Optimization of tensile method and specimen geometry in modified ring tensile test
International Nuclear Information System (INIS)
Kitano, Koji; Fuketa, Toyoshi; Sasajima, Hideo; Uetsuka, Hiroshi
2001-03-01
Several techniques in ring tensile test are proposed in order to evaluate mechanical properties of cladding under hoop loading condition caused by pellet/cladding mechanical interaction (PCMI). In the modified techniques, variety of tensile methods and specimen geometry are being proposed in order to limit deformation within the gauge section. However, the tensile method and the specimen geometry were not determined in the modified techniques. In the present study, we have investigated the tensile method and the specimen geometry through finite element method (FEM) analysis of specimen deformation and tensile test on specimens with various gauge section geometries. In using two-piece tensile tooling, the mechanical properties under hoop loading condition can be correctly evaluated when deformation part (gauge section) is put on the top of a half-mandrel, and friction between the specimen and the half-mandrel is reduced with Teflon tape. In addition, we have shown the optimum specimen geometry for PWR 17 by 17 type cladding. (author)
Morphing methods to parameterize specimen-specific finite element model geometries.
Sigal, Ian A; Yang, Hongli; Roberts, Michael D; Downs, J Crawford
2010-01-19
Shape plays an important role in determining the biomechanical response of a structure. Specimen-specific finite element (FE) models have been developed to capture the details of the shape of biological structures and predict their biomechanics. Shape, however, can vary considerably across individuals or change due to aging or disease, and analysis of the sensitivity of specimen-specific models to these variations has proven challenging. An alternative to specimen-specific representation has been to develop generic models with simplified geometries whose shape is relatively easy to parameterize, and can therefore be readily used in sensitivity studies. Despite many successful applications, generic models are limited in that they cannot make predictions for individual specimens. We propose that it is possible to harness the detail available in specimen-specific models while leveraging the power of the parameterization techniques common in generic models. In this work we show that this can be accomplished by using morphing techniques to parameterize the geometry of specimen-specific FE models such that the model shape can be varied in a controlled and systematic way suitable for sensitivity analysis. We demonstrate three morphing techniques by using them on a model of the load-bearing tissues of the posterior pole of the eye. We show that using relatively straightforward procedures these morphing techniques can be combined, which allows the study of factor interactions. Finally, we illustrate that the techniques can be used in other systems by applying them to morph a femur. Morphing techniques provide an exciting new possibility for the analysis of the biomechanical role of shape, independently or in interaction with loading and material properties. Copyright 2009 Elsevier Ltd. All rights reserved.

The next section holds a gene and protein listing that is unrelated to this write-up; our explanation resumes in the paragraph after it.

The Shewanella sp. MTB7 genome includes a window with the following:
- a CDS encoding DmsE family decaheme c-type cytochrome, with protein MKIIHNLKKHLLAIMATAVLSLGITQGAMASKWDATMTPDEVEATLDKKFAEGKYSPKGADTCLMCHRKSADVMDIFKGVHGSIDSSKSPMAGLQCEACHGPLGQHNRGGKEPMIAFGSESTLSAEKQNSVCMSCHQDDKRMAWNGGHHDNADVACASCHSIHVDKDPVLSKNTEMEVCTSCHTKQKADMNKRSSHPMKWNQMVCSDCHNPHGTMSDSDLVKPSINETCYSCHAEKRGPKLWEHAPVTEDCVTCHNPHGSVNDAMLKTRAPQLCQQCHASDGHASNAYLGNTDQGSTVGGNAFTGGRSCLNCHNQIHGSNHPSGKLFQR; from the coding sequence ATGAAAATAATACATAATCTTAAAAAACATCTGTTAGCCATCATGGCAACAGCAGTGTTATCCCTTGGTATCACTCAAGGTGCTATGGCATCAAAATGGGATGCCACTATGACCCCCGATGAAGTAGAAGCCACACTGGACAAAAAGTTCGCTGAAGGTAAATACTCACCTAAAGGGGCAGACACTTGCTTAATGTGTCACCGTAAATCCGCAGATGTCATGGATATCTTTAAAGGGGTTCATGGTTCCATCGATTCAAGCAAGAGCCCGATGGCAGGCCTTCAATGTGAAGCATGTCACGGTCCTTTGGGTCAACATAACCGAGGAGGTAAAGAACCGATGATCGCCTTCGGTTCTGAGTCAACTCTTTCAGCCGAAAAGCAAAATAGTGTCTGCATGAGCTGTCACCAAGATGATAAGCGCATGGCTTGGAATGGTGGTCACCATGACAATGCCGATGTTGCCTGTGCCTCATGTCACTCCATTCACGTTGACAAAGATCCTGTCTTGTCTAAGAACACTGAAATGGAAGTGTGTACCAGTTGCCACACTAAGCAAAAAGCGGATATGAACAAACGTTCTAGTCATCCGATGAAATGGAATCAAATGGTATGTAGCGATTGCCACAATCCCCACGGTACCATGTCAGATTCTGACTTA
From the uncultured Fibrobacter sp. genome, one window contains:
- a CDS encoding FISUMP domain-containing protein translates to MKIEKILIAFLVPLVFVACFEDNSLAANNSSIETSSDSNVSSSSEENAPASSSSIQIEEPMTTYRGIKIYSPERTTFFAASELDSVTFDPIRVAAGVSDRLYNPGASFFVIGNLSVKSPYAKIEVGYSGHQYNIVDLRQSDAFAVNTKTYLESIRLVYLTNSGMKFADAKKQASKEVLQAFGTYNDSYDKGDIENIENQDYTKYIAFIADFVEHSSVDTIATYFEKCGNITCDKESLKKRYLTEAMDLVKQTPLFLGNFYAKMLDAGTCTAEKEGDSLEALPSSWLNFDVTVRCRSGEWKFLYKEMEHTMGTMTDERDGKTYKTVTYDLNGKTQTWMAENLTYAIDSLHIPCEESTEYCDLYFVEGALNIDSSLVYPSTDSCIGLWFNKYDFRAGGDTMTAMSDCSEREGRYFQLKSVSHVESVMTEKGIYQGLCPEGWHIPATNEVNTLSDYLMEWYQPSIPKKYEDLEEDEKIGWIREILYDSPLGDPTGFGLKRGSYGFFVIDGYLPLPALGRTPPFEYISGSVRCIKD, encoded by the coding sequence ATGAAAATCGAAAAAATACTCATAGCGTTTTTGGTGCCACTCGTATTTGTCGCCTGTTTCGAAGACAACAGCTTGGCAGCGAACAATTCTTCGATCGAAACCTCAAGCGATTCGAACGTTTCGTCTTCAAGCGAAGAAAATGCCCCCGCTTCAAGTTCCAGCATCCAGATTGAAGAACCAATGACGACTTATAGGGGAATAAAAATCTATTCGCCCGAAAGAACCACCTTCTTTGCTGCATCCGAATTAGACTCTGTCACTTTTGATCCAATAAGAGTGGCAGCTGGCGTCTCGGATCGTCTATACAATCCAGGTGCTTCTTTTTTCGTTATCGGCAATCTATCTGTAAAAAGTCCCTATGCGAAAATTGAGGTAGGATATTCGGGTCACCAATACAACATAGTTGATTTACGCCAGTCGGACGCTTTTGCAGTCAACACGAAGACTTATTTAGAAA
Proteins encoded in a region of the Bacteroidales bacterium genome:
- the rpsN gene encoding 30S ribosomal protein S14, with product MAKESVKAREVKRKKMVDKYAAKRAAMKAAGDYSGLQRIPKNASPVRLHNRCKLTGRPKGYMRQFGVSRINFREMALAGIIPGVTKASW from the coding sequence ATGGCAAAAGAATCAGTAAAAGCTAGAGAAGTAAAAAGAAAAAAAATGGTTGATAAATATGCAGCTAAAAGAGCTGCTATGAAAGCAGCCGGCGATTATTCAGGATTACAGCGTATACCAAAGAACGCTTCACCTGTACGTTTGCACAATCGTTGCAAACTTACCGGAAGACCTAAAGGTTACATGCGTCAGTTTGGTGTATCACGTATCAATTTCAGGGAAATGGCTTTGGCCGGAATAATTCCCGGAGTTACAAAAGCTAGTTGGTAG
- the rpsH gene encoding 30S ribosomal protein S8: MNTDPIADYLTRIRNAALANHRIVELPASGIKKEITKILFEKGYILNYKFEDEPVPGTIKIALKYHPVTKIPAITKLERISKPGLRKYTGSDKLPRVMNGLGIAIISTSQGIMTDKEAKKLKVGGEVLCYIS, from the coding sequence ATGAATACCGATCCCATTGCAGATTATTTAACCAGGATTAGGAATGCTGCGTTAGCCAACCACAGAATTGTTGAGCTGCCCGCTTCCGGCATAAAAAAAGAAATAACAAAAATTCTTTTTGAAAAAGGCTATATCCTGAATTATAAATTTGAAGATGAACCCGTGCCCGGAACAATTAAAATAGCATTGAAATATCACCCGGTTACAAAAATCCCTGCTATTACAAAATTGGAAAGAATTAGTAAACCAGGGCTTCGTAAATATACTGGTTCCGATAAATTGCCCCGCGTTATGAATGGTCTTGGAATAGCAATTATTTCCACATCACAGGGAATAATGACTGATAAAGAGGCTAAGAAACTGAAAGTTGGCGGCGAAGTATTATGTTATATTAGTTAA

LISSAC - size and geometry effects on the failure behaviour of notched specimens
International Nuclear Information System (INIS)
Seidenfuss, M.; Roos, E.
2004-01-01
In the current German design codes, mainly stress based concepts are used in the safety analysis of technical components. However, no reliable limit loads or safety margins can be defined with these concepts. Validated concepts on the basis of a tolerable limit strain are presently not available. In the context of the EU program LISSAC specimens with different geometry as well as geometrically similar specimens with a size ratio up to 1:50 are examined. On the basis of finite element simulations it is shown that damage models are able to predict the experimentally observed geometry and size effects on the failure strains. (orig.)
3D geometry measurement of hot cylindric specimen using structured light
Quentin, Lorenz; Beermann, Rüdiger; Pösch, Andreas; Reithmeier, Eduard; Kästner, Markus
2017-06-01
We present a fringe projection system to measure glowing hot hybrid components in between production processes. For this a high power green light projector, based on TI DLP technology, is used to create the highest possible contrast between fringes on the red glowing specimen. It has a resolution of 1140 x 912 pixels with a maximum frame rate of 120 images per second for fast measurement. We use a green bandpass filter (525 nm) on the camera lens to block unwanted incoming radiation from the specimen caused by self-emission. Commercial measurement standards are not calibrated for temperatures other than 20° C, so they cannot be used to validate measurement data at the required temperatures of up to 1000°C since thermal expansion invalidates the geometry specification from the calibration data sheet. In our first development we use a uniformly heated pipe made of stainless steel as a dummy specimen to examine the measured geometry data. A pyrometer measures the temperature of the pipe so the expansion can be easily calculated using the thermal expansion coefficient. Different impact and triangulation angles are investigated to identify the effects of hot ambient air on the measurement. The impact of the induced refractive index gradient is examined to check the need for pre-processing steps in the measurement routine.
Effect of sized and specimen geometry on the initiation and propagation of the ductile fracture
International Nuclear Information System (INIS)
Frund, J.M.; Marini, B.; Bethmont, M.
1994-02-01